Maestro beats on with bleeding hand

A spectator reports from the Royal Festival Hall:

We were sitting in the side stalls of tonight’s Philharmonia concert at the Royal Festival Hall and it looked like Vladimir Ashkenazy gave himself a rather nasty paper cut (on the edge of the music stand?). It bled for most of the third movement of Lemminkainen. He appeared to never miss a beat as he retried a handkerchief from his pocket but had to suck his thumb / finger quite a bit or clench is fist until the bleeding stopped. It’s not often you see a conductor pointing with a fist!

ashkenazy conducts

 

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  • Ah self-inflicted wounds by conductors are always good entertainment!! Didn’t Solti once stab himself in the head with his baton while conducting Figaro??!!

  • Maestro Ashkenazy had another accident like this about 10 years ago. On 23.Oct. 2004, he conducted NHK Symphony Orchestra in Tokyo. During Tchaikovsky Symphony No. 3, Maestro Ashkenazy stab the baton in his left hand. He completed first half of the concert, but he was taken to the hospital during intermission. The orchestra played second half of the program, Tchaikovsky Symphony No. 4, without conductor.

  • One time during a passionate section of the Mahler 6th with the LA Philharmonic, I saw Michael Tilson Thomas accidentally fling his baton across the orchestra. Nobody was injured, but I think one of the musicians may have ducked. And recently, Nézet-Séguin flailed so wildly in front of the Rotterdam Philharmonic (during a Tchaikovsky 5th in Northridge, CA), he knocked the music off his concertmaster’s stand. He looked a bit mortified.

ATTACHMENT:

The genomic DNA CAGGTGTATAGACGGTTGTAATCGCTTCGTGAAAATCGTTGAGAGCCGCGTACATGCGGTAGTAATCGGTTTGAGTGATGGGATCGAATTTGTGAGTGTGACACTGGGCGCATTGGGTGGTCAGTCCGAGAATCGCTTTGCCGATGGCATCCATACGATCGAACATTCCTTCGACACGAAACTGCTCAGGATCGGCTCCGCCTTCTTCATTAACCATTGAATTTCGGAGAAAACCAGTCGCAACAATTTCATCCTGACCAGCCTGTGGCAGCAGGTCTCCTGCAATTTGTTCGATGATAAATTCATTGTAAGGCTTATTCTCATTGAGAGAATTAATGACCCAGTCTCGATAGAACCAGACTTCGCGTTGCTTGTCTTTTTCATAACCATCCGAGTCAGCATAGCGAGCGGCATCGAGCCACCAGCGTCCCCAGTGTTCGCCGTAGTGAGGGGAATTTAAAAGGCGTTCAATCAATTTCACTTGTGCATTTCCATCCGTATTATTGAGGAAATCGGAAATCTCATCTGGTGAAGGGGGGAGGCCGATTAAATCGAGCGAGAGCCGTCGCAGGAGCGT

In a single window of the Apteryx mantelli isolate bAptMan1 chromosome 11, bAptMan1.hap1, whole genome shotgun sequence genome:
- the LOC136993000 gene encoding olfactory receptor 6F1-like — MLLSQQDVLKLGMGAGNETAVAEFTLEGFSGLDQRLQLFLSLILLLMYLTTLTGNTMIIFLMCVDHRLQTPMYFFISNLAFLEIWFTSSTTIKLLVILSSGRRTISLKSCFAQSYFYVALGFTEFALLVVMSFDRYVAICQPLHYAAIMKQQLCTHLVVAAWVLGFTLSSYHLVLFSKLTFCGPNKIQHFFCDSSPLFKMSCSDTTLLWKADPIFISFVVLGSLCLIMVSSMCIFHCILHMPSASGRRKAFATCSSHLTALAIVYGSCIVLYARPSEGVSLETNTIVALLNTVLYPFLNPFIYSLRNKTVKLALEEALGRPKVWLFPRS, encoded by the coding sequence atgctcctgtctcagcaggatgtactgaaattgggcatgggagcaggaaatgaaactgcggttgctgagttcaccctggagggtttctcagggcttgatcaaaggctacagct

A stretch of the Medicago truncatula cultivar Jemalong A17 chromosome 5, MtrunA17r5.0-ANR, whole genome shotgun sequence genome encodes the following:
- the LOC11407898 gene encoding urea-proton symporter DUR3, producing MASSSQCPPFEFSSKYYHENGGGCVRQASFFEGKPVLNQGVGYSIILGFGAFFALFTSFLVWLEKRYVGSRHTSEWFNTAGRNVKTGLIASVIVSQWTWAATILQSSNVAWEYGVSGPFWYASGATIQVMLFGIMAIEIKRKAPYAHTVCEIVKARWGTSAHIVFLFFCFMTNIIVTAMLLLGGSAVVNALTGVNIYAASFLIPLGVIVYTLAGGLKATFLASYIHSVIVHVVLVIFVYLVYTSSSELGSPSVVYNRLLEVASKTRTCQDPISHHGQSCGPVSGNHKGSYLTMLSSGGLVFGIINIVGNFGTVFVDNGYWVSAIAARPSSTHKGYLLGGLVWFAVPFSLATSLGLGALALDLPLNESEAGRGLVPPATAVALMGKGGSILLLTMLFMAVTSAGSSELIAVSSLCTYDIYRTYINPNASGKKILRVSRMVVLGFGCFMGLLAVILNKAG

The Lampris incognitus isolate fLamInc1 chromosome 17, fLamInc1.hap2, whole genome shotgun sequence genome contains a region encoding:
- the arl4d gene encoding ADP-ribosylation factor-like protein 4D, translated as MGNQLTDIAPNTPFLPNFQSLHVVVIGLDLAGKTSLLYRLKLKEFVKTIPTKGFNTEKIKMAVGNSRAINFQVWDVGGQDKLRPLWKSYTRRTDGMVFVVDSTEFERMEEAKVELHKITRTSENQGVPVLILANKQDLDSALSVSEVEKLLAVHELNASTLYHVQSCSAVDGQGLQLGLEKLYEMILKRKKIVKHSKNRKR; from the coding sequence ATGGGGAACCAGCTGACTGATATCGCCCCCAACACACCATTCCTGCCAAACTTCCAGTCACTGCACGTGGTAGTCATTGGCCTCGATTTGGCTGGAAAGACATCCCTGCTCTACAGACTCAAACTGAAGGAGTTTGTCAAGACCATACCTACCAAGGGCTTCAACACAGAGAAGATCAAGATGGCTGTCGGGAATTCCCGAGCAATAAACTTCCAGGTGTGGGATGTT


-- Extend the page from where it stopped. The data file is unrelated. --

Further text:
• Ormandy lost a baton during a performance of the Bruckner 9th with the Philadelphia Orchestra c. 1974. I didn’t see it go flying but noticed that at some point during the scherzo he was conducting sans baton. There was a lengthy break before beginning the Adagio, during which the migratory baton was passed from somewhere near the percussion. from one musician to the next, and back to the podium.

  • I wear my 25th anniversary ring on the 4th finger of my right hand. During a particularly hot performance of Sibelius 2 I gave a forceful, open-handed gesture to the woodwinds (I don’t use a baton) and the ring flew off at high speed, over the heads of the violas and 2nd violins and landed in the lap of the 1st flute, a very attractive young lady. No injuries, but questions were asked…

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